Wright State medical resident examines medical traditions in new book

Brian Elliott, an Air Force captain and internal medicine chief resident, examines the history and effectiveness of medical traditions in “White Coat Ways: A History of Medical Traditions and Their Battle with Progress.”

Think of physicians and others in the medical profession and white lab coats come to mind. But why do they wear white coats? And should they?

Those are the questions addressed by Brian Elliott, M.D., in his recently released book, “White Coat Ways: A History of Medical Traditions and Their Battle with Progress.”

Elliott is an Air Force captain who is internal medicine chief resident at Wright-Patterson Medical Center, affiliated with the Wright State University Boonshoft School of Medicine. He also is a clinical instructor and assistant professor of medicine at the Boonshoft School of Medicine.

“Medicine is filled with tradition,” Elliott said. “This book is about why, and whether they should continue.”

Elliott started research into what became the book in 2018, when he was in medical school at Thomas Jefferson University in Philadelphia, near where he was born and raised in southern New Jersey. He originally had intended to write an article for a professional journal, but his interest in the subject grew and, he said, “I found I had a lot more to say.”

How did he as a medical student also manage to do book research? ”When you care about something that much, you carve out time here and there,” he said.

Elliott wrote the book — quickly crediting his wife, Laura, for her help — and employed a professional firm to do the editing. He self-published the book in paperback through Med Media Publishing LLC available through a variety of online retailers.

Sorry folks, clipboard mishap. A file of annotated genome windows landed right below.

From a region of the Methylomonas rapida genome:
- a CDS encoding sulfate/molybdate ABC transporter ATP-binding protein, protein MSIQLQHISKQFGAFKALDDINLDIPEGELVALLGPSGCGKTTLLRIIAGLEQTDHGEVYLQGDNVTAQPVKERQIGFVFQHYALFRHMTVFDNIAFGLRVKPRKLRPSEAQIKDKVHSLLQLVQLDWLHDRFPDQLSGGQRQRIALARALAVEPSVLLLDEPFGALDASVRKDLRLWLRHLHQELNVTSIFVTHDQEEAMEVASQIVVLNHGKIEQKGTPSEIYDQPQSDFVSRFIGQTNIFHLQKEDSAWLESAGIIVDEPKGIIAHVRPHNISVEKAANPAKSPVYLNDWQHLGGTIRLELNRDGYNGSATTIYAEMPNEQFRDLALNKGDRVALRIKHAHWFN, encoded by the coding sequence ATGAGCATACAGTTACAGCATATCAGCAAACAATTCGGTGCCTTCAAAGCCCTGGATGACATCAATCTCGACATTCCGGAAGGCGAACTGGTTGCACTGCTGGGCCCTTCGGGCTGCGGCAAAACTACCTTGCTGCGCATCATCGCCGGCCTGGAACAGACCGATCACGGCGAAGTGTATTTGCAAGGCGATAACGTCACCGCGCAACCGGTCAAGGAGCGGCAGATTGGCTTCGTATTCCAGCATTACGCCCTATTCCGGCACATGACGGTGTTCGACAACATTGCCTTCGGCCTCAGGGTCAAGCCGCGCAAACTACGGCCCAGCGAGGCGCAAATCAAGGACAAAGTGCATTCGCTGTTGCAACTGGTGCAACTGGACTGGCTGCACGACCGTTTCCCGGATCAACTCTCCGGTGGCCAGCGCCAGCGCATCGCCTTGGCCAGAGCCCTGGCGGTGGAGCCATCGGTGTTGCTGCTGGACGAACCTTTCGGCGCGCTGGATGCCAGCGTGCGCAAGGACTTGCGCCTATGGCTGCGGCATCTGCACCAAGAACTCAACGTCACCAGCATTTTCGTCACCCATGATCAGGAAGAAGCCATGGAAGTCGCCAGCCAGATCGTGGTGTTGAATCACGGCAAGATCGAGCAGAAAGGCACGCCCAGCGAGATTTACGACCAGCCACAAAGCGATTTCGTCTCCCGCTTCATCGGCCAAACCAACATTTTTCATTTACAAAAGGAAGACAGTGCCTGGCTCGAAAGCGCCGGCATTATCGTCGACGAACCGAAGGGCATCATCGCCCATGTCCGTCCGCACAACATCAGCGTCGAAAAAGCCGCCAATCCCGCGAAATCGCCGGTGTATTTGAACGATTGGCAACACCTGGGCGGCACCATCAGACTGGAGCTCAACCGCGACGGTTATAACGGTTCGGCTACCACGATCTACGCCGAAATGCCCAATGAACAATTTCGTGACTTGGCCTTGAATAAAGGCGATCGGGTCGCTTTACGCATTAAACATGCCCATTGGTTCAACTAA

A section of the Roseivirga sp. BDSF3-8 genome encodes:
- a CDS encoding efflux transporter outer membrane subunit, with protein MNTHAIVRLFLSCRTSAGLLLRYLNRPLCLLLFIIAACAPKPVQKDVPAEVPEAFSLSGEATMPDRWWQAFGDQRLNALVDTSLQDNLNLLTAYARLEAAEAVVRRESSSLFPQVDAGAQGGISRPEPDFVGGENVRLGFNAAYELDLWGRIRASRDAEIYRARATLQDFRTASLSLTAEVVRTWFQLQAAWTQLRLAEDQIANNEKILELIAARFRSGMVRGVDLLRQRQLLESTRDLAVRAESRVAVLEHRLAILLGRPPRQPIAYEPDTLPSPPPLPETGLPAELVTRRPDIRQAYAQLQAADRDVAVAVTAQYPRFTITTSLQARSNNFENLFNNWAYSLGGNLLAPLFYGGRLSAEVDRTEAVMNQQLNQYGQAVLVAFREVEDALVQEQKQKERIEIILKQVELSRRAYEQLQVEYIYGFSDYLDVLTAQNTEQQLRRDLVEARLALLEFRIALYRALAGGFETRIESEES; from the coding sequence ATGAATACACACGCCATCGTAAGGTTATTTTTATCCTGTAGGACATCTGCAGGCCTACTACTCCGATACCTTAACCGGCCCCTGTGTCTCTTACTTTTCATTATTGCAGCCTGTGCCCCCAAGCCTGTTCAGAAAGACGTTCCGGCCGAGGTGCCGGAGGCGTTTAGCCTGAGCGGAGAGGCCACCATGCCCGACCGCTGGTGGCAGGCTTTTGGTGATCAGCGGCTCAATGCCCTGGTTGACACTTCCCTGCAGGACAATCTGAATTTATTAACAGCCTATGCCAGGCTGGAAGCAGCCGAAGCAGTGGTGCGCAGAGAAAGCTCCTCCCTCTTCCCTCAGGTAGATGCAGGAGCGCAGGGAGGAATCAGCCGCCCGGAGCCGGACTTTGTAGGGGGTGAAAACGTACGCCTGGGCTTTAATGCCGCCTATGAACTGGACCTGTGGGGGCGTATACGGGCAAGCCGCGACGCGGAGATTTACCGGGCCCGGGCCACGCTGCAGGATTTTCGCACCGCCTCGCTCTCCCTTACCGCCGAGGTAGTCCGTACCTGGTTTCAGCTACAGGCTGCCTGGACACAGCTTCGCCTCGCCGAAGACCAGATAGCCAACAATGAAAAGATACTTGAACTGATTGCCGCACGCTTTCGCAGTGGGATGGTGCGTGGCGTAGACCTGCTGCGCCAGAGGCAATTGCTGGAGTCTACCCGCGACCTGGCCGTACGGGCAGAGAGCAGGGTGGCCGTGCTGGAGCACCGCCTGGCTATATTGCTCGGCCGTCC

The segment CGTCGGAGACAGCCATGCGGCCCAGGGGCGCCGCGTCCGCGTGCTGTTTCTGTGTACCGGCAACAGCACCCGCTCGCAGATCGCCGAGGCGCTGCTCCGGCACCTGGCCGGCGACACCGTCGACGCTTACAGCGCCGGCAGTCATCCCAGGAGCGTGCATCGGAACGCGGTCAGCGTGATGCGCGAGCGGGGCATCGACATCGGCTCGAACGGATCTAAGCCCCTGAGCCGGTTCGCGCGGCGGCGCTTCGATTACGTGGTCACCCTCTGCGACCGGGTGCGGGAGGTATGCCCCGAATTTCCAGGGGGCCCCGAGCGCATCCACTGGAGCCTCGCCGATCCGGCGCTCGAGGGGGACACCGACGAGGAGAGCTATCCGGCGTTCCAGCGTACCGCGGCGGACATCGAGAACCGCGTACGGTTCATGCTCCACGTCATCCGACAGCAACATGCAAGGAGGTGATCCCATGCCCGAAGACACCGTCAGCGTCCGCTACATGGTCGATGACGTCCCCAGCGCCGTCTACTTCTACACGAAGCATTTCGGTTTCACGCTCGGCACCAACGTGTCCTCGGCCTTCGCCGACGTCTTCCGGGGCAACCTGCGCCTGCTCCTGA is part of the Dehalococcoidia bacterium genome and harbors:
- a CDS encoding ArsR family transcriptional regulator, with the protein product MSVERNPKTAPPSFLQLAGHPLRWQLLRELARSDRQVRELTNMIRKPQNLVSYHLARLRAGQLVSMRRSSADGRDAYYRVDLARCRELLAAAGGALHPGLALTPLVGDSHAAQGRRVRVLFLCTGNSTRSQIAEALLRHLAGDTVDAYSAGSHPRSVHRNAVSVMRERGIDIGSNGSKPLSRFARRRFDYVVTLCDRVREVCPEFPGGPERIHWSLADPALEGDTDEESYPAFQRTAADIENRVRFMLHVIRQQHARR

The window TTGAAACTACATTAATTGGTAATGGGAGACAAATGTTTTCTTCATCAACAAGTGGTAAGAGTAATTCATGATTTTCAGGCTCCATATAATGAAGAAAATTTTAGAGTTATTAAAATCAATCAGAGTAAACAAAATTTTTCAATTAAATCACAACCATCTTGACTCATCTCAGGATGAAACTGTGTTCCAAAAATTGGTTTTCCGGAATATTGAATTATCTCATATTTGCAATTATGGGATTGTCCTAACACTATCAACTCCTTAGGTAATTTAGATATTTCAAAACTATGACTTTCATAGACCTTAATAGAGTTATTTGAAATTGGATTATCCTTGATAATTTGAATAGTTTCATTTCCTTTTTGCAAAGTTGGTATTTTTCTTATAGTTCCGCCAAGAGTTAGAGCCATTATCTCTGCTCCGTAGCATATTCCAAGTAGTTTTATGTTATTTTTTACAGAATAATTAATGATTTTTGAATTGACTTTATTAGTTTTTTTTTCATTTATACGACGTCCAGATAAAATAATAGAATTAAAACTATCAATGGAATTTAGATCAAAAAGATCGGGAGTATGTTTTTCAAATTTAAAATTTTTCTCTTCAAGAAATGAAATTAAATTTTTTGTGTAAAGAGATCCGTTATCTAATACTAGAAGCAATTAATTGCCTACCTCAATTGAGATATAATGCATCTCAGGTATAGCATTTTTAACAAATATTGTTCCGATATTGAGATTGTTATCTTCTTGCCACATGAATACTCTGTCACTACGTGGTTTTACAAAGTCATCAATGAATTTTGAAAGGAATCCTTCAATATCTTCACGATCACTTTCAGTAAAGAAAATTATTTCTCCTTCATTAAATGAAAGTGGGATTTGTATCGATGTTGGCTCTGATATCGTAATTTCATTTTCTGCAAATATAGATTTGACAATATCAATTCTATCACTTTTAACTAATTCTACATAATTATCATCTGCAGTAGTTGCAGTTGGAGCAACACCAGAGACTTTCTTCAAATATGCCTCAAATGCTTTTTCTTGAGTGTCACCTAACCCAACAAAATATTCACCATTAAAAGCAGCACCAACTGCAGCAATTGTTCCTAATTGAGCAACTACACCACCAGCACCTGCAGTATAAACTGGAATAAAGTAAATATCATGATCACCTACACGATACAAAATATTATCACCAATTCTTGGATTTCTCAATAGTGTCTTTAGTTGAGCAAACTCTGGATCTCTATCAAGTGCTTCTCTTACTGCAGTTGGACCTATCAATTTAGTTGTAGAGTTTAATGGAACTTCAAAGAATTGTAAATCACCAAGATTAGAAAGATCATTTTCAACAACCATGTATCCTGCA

The book goes into detail about seven traditions, the most recognizable, he said, is the title subject, the white coat. “It’s a tradition that’s so ingrained. When we think of a doctor, you think of a man or woman in a white coat,” he said. “The irony is that we’ve forgotten how it started.”

Elliott said in the early days of medicine, there was little attention to cleanliness. As medicine advanced, it became common for doctors to wear a white coat, which was thought to be antiseptic and showed that the wearer was keeping clean.

But white lab coats carry bacteria picked up in health care settings and aren’t as pristine as people think, Elliott said, and can cause patients to be infected. Still, the tradition endures. He said he instead tends to wear scrubs without sleeves, so he can wash his hand and arms regularly.

Another tradition related to the initial donning of the white coat is medical students taking the Hippocratic Oath during their official ceremony bestowing the title of doctor. “Hippocrates likely didn’t write it,” he said.

And while it’s thought to have been handed down for more than 2,000 years, Elliott said it didn’t catch on popularly until the 20th century. The wording of the oath — generally for the physician to do no harm to a patient and to set down ethical concepts — varies from medical school to medical school, he said.

While he questions these and other traditions, Elliott is not against all of them.

In particular, he believes in the cadaver lab, where students dissect the recently deceased to learn the inner anatomy. Such labs were commonplace but fell out of favor in place of technology that allows seeing inside the body without being invasive. Elliott said there’s a benefit for medical students to study cadavers.

And despite his questioning the wisdom of the white coat, he sees the positive in that tradition.

“Patients find that that coat symbolizes professionalism” and can put their minds at ease, he said.

Still, his book is “not about whether to get rid of all these traditions, but do we do them because we’ve always done them or because they make sense.”

Reactions have been positive in an early release of his book to the medical community. The book is aimed not only at those in the medical field.

“I wrote it in a way that it’s easily understandable to the general public — to anyone interested in the topic,” he said.

For now, Elliott is wrapping up his time at Wright-Patterson Medical Center. This summer he will move to Walter Reed National Military Medical Center in Maryland where he will be stationed for three years.

“I’ll likely come back here, but it’s up to the Air Force,” he said. “I very much enjoyed my time here in residency. I’ve had phenomenal mentorship, which allowed me to do things like this book in addition to clinical duties.”

Will there be a follow-up book? “For now, I’m focused on this launch,” Elliott said. “But I have an idea for book number two if things go well.”

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